DNA on coin links Aum to shooting

The Yomiuri Shimbun/March 28, 2009

DNA detected on a South Korean coin left at the scene of the 1995 shooting of then National Police Agency Commissioner General Takaji Kunimatsu was found to be that of a 37-year-old former member of the Aum Supreme Truth cult, The Yomiuri Shimbun has learned.

Because only a year remains until the statute of limitations runs out on the attempted murder case, the Metropolitan Police Department has redoubled its efforts to determine whether the attacker is the former Aum member.

Kunimatsu, 71, was seriously injured after being shot in front of his condominium in Arakawa Ward, Tokyo, on the morning of March 30, 1995, 10 days after the cult's sarin nerve gas attack on the Tokyo subway system.

According to sources close to the MPD, the 10-won coin was found under a bush on the grounds of the condominium shortly after the incident. As a result of the analysis, human sebum attached to the coin matched the mitochondrial DNA of the former Aum member who belonged to the cult's "construction ministry" division.

The police believe the attacker may have been waiting near the bush to ambush Kunimatsu. A North Korean People's Army pin also was found there after the attack.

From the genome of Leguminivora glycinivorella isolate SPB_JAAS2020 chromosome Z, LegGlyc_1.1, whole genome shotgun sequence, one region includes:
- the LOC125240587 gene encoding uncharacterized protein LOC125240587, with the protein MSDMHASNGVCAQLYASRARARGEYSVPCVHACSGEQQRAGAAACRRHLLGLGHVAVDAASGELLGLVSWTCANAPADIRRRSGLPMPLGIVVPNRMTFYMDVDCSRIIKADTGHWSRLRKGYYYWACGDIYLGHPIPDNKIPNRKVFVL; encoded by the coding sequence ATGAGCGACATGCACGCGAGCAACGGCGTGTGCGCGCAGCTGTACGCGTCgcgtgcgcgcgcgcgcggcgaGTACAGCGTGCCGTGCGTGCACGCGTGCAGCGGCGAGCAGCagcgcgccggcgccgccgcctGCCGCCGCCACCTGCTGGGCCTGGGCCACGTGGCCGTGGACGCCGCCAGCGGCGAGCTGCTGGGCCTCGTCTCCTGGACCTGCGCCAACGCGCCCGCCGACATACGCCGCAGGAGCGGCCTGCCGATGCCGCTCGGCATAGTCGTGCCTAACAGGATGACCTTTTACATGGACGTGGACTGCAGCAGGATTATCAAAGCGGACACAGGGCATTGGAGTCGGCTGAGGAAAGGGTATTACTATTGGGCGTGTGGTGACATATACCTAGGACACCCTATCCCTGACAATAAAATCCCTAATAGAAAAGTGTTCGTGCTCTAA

The former cult member was working under the instructions of Kiyohide Hayakawa, 59, the cult's then "construction minister," and planning a tour of shooting ranges in Russia from April 1994 to October 1994.

Hayakawa, who was sentenced to death for murder, is appealing to the Supreme Court.

Without identifying a principal culprit, the MPD arrested four people related to the attack on Kunimatsu, including a then officer of the MPD who was an Aum member, on suspicion of attempted murder. However, the Tokyo District Public Prosecutors Office dropped the case due to insufficient evidence.

The MPD then questioned Hayakawa and the former cult member whose mitochondrial DNA was identical to that left on the coin, but the two denied their involvement in the case and said they were not at the scene of the attack.

Compared with nuclear DNA analysis, which is 99.9 percent accurate in identification, mitochondrial DNA reflects only matrilineal genetic information and is not as accurate.

Since the coin may have been touched by a number of people, the analysis would not provide conclusive evidence of the attacker's identity. The MPD plans to question people connected to the cult shortly.

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